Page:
The Wonders of Fernando Castro Pacheco’s Murals in Mérida
Fernando Castro Pacheco Wikipedia in English
Fernando Castro Pacheco Wikipedia in Spanish
If you go to Yucatán and avoid the beaches you will be enthralled by Mayan ruins everywhere, friendly Yucatecans who still speak ancient Mayan dialects and such surprises as the mysterious cenotes which are large holes that open into caverns where you can swim in pure, cool wáter.
But you need not leave the lovely city of Mérida, the first city in the New World (not on an island as that is Santo Domingo) to be surprised.
At the zócalo there are two government palaces. One is the municipal the other Palacio de Gobierno where the governor of the state has his office.
Such is the beauty of the interior of this palace and in particular its great hall that you can understand why there are plans for the government bureaucrats to move out to a new location, and convert the palace into a museum.
The building houses many (as in many) huge political and historical murals by a man I had no knowledge of (even though I visited the palace ten years ago). The artist is Fernando Castro Pacheco (January 26, 1918 — August 8, 2013 born and died in Mérida). His output blew me over. Since I know something of the history of Mexico and of Yucatán I could understand what I was seeing and I was able to explain it to Rosemary. But all the murals have all the relevant information in signs. Some are in English, Spanish and Mayan.
What is remarkable is that the Palacio de Gobierno is open for long hours and you can go at night.
Some of the pictures you see here are fuzzy. This is because I shot quite a few with my iPhone3F (a dedicated camera no longer a phone!) and some were taken by Rosemary with her iPhone7. The rest and particularly the panoramics I clicked with my Fuji X-E1 or X-E3.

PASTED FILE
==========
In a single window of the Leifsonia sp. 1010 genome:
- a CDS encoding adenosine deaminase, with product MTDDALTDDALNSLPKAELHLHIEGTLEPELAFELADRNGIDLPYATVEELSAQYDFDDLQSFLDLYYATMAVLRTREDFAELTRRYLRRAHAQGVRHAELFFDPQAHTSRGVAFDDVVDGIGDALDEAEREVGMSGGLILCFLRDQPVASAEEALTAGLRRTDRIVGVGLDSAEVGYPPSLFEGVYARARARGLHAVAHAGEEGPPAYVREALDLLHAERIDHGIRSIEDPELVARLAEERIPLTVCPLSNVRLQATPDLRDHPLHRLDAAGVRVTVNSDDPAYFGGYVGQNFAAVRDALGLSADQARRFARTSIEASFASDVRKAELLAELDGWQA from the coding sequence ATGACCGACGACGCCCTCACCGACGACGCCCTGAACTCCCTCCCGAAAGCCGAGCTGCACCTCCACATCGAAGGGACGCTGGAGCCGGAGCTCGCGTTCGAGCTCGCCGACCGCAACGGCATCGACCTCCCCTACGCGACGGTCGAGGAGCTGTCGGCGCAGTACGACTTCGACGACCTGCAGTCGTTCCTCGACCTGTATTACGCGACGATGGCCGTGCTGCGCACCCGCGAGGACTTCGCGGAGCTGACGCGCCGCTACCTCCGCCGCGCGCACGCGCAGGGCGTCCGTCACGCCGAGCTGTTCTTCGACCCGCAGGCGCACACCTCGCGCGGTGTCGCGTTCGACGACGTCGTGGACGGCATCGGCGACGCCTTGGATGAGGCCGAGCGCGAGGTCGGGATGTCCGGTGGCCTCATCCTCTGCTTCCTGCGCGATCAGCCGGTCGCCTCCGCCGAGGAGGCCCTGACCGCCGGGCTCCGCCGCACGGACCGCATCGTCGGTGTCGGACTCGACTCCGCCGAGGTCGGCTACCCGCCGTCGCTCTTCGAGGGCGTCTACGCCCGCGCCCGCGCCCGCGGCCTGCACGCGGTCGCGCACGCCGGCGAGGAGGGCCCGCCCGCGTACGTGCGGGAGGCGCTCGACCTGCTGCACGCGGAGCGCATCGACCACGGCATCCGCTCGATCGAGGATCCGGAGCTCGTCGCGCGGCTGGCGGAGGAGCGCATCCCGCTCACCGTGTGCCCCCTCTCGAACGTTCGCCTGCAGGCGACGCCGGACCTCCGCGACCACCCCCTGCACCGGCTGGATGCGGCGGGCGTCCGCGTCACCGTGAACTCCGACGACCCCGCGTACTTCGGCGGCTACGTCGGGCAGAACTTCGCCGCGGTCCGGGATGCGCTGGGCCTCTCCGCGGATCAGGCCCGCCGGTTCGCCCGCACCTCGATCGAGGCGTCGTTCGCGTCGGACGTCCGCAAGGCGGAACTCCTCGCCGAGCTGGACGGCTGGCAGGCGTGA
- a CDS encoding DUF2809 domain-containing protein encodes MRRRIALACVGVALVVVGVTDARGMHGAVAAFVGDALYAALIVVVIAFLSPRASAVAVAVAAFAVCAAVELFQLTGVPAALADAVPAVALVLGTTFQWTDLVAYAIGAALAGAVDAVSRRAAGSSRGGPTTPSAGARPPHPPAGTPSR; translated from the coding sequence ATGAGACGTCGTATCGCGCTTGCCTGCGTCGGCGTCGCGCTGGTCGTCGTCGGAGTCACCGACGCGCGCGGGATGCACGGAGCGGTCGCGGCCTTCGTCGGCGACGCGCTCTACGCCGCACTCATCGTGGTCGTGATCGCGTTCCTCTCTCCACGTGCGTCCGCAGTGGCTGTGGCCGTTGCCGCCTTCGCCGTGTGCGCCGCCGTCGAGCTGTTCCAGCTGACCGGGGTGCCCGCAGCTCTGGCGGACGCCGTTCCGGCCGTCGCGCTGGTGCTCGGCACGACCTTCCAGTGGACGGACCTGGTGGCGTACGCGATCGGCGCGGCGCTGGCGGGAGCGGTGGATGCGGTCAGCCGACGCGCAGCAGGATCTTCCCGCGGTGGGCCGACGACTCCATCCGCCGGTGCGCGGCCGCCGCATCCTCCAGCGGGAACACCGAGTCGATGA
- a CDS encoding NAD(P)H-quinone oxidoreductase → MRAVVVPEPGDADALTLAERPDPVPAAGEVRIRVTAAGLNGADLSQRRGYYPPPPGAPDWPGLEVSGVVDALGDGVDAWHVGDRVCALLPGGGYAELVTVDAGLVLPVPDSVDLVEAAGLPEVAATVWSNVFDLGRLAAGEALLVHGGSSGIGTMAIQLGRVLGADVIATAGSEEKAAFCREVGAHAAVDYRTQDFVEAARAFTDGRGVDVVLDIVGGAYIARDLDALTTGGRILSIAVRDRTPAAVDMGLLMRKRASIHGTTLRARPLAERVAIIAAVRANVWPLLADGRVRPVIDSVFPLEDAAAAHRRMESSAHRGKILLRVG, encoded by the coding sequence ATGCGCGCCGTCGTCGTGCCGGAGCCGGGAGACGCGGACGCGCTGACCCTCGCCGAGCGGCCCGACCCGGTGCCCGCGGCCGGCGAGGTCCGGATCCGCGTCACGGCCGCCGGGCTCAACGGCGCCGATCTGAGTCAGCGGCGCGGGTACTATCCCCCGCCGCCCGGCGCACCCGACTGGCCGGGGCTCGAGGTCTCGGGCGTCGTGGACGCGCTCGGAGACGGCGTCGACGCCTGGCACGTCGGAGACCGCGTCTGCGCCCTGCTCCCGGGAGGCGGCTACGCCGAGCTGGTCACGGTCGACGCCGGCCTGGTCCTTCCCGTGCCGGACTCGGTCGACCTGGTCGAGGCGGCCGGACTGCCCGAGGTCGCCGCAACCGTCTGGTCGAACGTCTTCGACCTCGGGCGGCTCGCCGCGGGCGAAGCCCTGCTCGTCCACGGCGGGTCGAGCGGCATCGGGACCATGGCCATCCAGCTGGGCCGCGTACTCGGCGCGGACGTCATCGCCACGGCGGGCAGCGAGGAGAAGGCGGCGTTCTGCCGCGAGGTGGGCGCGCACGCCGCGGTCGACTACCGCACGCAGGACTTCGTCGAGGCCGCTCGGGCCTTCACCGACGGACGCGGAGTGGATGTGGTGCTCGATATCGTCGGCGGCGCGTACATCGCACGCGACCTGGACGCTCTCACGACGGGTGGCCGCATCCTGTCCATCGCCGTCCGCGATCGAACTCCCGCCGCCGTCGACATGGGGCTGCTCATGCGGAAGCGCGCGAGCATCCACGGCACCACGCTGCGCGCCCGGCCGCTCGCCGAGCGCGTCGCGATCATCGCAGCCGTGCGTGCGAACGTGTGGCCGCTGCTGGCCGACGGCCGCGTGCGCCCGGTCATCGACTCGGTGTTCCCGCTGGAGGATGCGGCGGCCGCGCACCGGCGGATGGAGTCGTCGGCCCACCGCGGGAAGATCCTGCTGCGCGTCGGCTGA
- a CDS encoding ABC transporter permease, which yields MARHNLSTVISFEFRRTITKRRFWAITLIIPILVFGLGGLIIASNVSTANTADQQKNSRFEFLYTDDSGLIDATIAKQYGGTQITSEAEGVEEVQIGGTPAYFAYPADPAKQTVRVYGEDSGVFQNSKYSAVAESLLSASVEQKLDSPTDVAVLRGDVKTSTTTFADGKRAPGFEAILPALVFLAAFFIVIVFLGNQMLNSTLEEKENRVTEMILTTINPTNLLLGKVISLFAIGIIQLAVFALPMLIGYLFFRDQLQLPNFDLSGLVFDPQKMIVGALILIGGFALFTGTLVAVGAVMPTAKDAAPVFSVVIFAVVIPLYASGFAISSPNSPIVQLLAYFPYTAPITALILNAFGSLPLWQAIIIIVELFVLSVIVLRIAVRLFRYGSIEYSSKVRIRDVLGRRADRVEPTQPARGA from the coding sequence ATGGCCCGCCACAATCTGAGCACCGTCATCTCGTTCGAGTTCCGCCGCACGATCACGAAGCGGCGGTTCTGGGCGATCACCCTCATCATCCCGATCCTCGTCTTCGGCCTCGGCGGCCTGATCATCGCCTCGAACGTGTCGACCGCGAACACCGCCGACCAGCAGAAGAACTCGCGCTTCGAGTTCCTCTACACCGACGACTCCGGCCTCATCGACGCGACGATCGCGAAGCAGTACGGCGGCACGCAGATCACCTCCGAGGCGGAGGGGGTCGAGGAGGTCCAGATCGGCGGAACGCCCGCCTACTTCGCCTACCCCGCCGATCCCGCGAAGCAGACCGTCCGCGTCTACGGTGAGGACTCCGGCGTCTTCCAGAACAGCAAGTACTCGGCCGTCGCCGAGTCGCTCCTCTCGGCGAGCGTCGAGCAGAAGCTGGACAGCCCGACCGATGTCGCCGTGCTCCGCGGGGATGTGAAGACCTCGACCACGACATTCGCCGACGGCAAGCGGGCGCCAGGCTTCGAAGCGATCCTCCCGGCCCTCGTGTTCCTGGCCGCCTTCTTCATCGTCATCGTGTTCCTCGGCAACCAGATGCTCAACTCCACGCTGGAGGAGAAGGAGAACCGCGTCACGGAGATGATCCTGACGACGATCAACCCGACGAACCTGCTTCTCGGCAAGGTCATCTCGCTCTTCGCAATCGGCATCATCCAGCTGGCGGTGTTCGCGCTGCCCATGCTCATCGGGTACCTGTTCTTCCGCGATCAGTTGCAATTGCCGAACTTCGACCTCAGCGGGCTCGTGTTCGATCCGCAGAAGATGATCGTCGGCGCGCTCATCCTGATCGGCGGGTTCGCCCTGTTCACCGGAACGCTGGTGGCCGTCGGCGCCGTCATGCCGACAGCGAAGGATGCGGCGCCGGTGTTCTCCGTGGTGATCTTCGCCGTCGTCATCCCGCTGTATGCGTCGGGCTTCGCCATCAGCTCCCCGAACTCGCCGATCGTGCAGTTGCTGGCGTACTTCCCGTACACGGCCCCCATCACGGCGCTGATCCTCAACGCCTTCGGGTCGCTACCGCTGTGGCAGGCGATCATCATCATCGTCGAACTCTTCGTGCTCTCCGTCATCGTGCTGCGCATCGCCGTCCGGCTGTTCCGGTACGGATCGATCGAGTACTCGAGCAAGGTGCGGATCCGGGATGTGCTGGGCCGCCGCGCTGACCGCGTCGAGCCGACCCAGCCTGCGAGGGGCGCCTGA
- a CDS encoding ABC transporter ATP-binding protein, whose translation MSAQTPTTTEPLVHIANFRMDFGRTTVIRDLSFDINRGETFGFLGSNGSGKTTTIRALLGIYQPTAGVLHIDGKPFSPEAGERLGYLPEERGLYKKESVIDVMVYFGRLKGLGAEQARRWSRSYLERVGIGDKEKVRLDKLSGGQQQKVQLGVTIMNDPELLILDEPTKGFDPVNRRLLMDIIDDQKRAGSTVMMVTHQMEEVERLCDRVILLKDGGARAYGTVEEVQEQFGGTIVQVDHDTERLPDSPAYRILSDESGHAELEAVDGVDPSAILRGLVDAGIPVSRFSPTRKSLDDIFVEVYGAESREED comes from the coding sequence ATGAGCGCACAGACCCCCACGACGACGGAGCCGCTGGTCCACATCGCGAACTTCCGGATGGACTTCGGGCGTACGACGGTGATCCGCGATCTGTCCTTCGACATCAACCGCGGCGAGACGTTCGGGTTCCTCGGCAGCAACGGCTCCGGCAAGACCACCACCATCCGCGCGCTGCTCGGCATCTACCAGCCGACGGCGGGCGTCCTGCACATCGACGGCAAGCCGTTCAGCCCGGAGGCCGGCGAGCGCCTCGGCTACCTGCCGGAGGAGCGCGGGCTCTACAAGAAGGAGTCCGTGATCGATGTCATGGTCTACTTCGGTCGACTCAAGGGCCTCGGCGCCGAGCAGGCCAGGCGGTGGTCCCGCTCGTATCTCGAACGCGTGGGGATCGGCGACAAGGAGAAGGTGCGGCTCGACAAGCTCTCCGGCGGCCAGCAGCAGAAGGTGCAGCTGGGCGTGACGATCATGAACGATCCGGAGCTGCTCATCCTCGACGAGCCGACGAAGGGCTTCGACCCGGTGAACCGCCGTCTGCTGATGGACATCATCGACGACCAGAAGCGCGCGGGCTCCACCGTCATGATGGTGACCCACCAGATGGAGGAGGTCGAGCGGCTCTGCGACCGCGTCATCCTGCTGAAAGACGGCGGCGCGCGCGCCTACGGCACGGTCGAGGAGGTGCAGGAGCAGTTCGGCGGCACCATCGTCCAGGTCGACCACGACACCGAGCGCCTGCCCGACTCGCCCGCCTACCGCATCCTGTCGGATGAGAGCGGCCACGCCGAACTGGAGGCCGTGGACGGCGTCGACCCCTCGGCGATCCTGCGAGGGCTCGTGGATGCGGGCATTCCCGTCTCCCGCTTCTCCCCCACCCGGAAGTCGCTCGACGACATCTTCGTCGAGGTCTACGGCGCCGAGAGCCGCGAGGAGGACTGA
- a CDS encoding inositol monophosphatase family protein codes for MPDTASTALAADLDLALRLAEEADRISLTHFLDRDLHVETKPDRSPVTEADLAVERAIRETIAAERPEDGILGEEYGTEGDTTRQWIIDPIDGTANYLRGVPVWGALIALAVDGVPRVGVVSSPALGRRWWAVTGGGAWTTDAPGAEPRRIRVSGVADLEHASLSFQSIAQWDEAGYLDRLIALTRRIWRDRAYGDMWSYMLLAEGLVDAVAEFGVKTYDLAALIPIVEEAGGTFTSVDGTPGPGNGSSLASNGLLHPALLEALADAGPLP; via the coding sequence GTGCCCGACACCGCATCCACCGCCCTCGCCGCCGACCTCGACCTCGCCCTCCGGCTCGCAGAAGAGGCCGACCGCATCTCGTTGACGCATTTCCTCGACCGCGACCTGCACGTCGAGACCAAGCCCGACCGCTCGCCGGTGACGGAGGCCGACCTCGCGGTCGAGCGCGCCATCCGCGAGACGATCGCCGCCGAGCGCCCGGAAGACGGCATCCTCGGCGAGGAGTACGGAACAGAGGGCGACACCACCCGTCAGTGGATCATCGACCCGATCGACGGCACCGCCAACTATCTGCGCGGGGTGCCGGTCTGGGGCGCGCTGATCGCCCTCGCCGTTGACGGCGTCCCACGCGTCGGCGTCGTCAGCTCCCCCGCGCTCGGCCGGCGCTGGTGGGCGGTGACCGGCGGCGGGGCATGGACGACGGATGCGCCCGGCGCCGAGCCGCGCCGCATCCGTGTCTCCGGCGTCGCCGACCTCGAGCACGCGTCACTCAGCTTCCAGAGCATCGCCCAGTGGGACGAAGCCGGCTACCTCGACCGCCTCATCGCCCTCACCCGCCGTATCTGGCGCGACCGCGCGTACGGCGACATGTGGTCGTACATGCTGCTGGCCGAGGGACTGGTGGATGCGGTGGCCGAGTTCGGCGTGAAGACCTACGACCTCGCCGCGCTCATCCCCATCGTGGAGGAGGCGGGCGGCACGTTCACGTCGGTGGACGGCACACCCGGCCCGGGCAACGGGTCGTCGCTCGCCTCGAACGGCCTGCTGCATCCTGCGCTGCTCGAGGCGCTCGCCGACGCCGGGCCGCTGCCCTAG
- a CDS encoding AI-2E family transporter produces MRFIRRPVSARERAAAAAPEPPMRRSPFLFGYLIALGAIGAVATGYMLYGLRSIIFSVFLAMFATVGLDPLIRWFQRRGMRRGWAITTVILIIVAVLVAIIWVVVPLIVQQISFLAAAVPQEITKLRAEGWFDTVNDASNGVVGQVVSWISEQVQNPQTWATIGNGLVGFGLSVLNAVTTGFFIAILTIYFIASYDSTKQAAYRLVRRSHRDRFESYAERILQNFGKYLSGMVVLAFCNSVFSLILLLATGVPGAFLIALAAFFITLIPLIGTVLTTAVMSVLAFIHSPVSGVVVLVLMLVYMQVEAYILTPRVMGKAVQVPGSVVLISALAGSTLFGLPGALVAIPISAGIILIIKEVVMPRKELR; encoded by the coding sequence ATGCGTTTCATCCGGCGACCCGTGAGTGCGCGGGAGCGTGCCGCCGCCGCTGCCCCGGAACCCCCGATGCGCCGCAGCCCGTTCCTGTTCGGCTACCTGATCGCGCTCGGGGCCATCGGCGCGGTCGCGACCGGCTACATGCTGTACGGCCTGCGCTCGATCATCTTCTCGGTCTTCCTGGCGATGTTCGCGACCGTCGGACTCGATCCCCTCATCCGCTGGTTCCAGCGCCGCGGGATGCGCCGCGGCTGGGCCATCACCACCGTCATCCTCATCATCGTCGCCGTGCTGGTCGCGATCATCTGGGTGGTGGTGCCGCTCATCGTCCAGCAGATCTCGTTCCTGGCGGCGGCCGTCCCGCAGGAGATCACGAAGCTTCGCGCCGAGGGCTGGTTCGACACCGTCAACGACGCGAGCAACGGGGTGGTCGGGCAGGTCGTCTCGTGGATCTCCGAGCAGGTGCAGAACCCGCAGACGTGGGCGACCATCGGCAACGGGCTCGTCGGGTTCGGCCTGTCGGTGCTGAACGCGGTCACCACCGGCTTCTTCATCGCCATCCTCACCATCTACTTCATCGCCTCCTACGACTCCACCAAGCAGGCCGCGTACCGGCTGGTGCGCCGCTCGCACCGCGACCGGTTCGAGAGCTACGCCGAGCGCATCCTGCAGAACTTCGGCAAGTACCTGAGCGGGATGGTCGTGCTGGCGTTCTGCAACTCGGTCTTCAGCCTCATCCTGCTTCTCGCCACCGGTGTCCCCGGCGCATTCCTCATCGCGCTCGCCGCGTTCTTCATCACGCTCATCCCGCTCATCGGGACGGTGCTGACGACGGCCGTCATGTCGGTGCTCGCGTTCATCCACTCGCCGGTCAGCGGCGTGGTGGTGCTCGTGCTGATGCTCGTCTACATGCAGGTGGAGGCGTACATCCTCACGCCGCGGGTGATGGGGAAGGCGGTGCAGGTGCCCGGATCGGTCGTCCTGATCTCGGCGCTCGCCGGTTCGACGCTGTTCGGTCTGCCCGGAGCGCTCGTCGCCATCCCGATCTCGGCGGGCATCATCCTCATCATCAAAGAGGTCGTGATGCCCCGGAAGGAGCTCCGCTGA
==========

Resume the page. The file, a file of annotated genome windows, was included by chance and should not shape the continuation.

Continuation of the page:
I am not in the least troubled by the fuzzy photographs.
Visiting this soon-to-be museum at night (in the pleasant) heat is a delight. After leaving and chatting with the two (all of the two) friendly policemen at the door you can turn right and after a few yards sit at the Nevería Colón and indulge on nieve de guanábana and enjoy the sights and sounds of the always busy zócalo.
What is important to note about Yucatán is that at the turn of the 20 century they were in auge (a splendid word that means economic boom) because of the henequen/sisal. The fibre was principally used for making rope (specially maritime rope) and Yucatán was in direct competition with the Phillipines. The exported robe made of hemp.
Somehow the need for these fibres diminished and the economy of Yucatán suffered. Big henequen haciendas were left empty. Tourism has been a most pleasant replacement for that long gone industry.
Yours truly photograph Rosemary Waterhouse-Hayward
Originally published at blog.alexwaterhousehayward.com.